Canada’s Food Security: Highly Needed, Long Overdue

Of all the issues that can destabilize global stability, “food security” is often the least discussed, despite the fact that it often has the biggest impact on the stability of economies.

Controlling the supply and maintenance of food distribution for any given population is one of the major responsibilities delegated to governments. People entrust their government to make sure that food is being produced at an edible quality, and with sufficient supply.

This task is done better by some governments than others; however, even those governments that are considered to be well-managed and efficient in producing and supplying food are failing parts of their own population in major ways. One of those countries is Canada, where 800,000 households are considered “food insecure” by the UN Special Rapporteur on food.

Former UN Special Rapporteur Oliver de Schutter’s comments about Canada’s food security issues were not well received by the Conservative government during his visit in 2012, prompting former Minister Jason Kenney to call the visit “a waste of resources” [Source:]
The Meaning of Food Security

The term “food security” is a broad-ranging term that covers both the physical presence of food (i.e. the ability to grow and produce food), as well as the ability to purchase food at an affordable price. The Food and Agricultural Organization (FAO) of the United Nations defines food security as:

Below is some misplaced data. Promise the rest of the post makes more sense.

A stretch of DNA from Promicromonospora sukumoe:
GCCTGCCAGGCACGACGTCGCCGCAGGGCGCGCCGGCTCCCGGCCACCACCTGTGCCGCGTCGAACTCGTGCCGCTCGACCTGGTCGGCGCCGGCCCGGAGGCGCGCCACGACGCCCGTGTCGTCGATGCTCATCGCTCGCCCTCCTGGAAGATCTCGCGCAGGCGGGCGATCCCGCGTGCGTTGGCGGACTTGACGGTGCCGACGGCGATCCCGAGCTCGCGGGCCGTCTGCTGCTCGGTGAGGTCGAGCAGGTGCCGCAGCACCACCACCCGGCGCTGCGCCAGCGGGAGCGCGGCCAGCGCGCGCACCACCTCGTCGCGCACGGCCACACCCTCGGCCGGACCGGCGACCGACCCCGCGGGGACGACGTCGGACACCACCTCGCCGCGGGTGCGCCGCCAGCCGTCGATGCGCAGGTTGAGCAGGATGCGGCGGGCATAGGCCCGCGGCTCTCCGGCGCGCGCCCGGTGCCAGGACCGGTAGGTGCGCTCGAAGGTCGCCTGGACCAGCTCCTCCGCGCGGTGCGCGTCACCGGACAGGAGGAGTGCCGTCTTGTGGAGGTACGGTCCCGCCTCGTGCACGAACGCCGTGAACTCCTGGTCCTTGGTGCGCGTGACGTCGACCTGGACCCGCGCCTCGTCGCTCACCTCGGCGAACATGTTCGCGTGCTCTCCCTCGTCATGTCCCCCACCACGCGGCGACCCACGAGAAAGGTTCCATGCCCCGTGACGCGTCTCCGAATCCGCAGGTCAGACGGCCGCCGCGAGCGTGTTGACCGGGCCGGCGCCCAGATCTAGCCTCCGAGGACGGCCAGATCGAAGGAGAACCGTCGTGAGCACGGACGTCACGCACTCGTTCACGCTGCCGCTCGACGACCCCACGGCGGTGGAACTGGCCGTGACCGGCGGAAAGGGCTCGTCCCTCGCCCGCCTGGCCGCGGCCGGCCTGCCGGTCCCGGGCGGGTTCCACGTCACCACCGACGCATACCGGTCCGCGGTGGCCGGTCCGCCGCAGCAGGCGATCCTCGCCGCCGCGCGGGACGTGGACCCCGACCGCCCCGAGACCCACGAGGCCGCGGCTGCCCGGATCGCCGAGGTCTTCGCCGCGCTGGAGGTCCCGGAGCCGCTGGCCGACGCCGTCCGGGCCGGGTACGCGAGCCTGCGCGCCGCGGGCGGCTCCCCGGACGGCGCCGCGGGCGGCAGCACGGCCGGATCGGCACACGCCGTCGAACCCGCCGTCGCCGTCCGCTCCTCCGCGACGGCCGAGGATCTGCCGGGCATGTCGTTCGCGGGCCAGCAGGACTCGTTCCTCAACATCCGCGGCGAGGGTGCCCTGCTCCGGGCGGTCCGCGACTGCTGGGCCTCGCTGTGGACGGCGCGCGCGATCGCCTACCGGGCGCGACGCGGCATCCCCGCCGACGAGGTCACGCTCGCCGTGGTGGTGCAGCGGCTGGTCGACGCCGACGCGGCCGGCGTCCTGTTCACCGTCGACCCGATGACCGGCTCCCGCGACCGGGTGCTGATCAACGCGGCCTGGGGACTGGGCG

“A condition in which all people, at all times, have physical and economic access to sufficient, safe and nutritious food to meet their dietary needs and food preferences for an active and healthy life” [Emphasis added]

As you can see from the definition, it is not just relating to the availability of food, but also focuses on the importance of safe and nutritious food. Therefore, one cannot say that the increased availability of fast food in major urban centres allows us to say that major urban centres are assumed to be food secure, since it is assumed that fast food does not meet the definition of being a food-secure economy.

Furthermore, the ability to meet the definition of food security is also dependent on the food preferences of the population in question. It is not sufficient to say that an urban centre is to be considered food secure due to increased availability of fast food if there are significant segments within that population that do not prefer fast food.

Therefore, when we discuss food security, we must focus on the ability of a household to have physical and economic access to sufficient, safe and nutritious food that will meet their dietary needs and food preferences. This focuses the definition on a household’s ability to purchase food from local suppliers at an affordable rate on a consistent basis.

The Issues in Canada

In 2012, Statistics Canada identified that 5% of Canadian children and 8% of Canadian adults were considered “food insecure”, meaning that they did not have access to a sufficient variety or quantity of food due to lack of money. This means that approximately 8.3% of Canadian households were unable to feed themselves from time to time, and it was not because there was no food in the country to feed them.

That figure jumps dramatically in Nunavut, one of Canada’s northern territories, where 36.7% of households in that territory were considered food insecure.

The report from Statistics Canada identifies other problematic statistics about the status of Canada’s food security. Despite the fact that these numbers are relatively lower than developing countries that face more systemic problems, it is still surprising to find such numbers in Canada, one of the most economically developed countries in the world.

An issue relating to food security is the availability of clean water. In this issue, too, Canada faces some concerning numbers, especially when looking at how it disproportionately affects Aboriginal communities.